See Naples and Die


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“If you can smell the street by looking at the photo, it’s a street photograph,” was Bruce Gilden’s response when prompted for a definition of street photography. Sam Gregg’s (b. 1990) series See Naples and Die reeks of the winding alleys and neighbourhood personalities of the famous Italian city of the south. He shows us a Naples beneath the clichéd media depictions of violence and criminality, instead focusing on the vibrancy and sense of local identity that is obvious in the city’s winding streets and in Gregg’s images.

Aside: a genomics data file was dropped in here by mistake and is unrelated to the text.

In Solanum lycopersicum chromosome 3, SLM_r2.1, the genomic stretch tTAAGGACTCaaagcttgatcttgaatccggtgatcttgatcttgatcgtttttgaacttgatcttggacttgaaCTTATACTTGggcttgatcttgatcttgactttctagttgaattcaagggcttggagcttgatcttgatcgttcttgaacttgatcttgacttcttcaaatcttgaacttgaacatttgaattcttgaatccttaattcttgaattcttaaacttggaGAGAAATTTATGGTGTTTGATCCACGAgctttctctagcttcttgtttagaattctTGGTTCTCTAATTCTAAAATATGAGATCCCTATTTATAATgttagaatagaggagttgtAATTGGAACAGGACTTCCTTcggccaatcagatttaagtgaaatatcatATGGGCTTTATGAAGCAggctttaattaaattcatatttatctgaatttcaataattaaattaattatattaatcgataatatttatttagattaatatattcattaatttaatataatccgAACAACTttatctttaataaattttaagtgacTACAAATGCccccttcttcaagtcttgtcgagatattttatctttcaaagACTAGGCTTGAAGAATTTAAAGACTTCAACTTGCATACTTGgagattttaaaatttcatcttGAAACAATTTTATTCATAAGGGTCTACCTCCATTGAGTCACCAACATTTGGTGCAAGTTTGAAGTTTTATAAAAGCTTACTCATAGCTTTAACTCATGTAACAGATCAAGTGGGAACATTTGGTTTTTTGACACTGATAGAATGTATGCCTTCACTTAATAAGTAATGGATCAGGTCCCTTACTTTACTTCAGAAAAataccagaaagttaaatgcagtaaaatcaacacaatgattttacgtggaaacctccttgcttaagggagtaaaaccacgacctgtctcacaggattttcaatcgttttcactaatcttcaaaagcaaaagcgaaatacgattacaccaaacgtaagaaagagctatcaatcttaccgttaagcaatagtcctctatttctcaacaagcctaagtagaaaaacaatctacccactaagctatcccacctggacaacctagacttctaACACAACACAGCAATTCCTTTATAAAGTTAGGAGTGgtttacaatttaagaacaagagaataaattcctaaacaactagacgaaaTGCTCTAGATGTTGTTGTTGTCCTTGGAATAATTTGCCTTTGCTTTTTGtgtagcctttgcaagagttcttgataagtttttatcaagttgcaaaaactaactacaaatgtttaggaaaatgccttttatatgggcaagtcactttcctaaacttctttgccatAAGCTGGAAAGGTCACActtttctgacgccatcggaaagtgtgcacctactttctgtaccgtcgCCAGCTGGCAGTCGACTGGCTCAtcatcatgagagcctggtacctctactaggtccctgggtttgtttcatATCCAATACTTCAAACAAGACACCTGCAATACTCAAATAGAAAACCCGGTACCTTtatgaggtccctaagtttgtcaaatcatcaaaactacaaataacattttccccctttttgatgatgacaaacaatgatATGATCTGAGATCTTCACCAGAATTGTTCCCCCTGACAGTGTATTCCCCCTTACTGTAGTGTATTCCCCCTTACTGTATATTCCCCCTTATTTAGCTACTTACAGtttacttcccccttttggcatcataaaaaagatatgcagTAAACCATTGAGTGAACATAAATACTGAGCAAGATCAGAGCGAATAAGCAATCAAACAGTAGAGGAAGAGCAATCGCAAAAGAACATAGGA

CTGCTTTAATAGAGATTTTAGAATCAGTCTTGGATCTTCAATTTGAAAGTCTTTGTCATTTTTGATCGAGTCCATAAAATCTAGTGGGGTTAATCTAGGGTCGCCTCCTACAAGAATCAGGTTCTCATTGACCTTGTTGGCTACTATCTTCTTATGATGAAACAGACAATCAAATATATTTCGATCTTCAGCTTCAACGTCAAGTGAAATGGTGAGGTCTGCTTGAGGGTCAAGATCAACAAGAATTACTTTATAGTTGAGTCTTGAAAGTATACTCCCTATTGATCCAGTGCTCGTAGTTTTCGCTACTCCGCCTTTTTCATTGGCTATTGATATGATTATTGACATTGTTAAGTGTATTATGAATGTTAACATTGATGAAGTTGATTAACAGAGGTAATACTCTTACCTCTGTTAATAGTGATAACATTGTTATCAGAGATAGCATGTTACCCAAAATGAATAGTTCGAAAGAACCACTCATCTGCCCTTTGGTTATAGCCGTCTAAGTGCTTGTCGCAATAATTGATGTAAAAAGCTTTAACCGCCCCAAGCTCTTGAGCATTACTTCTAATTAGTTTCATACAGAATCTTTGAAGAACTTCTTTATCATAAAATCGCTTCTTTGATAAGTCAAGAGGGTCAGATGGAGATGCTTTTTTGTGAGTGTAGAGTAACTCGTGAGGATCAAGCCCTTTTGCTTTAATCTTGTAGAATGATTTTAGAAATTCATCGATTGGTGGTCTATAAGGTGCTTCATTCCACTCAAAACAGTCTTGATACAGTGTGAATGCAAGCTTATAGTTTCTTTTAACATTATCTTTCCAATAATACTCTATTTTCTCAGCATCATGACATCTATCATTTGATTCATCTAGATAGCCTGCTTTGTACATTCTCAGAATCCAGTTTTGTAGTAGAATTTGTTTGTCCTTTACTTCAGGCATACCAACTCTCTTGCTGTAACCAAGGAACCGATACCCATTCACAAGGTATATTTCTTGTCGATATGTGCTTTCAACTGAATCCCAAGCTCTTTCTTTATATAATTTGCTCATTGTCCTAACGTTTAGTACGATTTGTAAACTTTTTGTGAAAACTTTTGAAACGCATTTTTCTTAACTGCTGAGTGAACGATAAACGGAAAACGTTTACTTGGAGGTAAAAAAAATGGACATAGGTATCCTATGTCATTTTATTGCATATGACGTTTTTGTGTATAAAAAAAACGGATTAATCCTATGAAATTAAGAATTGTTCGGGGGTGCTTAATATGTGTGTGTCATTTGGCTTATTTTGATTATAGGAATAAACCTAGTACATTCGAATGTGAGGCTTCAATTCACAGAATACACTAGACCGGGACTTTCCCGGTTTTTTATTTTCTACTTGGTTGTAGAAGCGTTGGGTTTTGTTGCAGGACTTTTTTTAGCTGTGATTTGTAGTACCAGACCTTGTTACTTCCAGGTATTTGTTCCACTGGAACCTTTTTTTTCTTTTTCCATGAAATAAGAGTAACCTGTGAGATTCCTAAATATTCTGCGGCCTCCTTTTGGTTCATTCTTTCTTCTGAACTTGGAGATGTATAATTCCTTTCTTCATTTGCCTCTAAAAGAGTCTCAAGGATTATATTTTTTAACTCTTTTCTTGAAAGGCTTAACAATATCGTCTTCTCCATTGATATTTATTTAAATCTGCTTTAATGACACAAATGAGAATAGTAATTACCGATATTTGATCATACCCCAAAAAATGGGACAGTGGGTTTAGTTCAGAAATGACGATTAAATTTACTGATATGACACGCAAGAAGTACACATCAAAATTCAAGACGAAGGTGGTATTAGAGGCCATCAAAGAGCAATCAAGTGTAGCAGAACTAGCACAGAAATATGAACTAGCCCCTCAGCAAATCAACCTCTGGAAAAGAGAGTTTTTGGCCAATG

But while it is easy to romanticise, the streets are hard, and this hardness can be read on the faces of the characters that dominate them—they are the focus of Gregg’s work. Decay and religion are ever-present, as is the sense of community. Here, the complex reality of Neapolitan life is evident in its streets and in the people that populate them: being Neapolitan is a badge that these people wear with fierce pride. The people featured come from across generations, and we see children and adolescents being groomed into becoming members of this community. You don’t see Naples: you live and die it.


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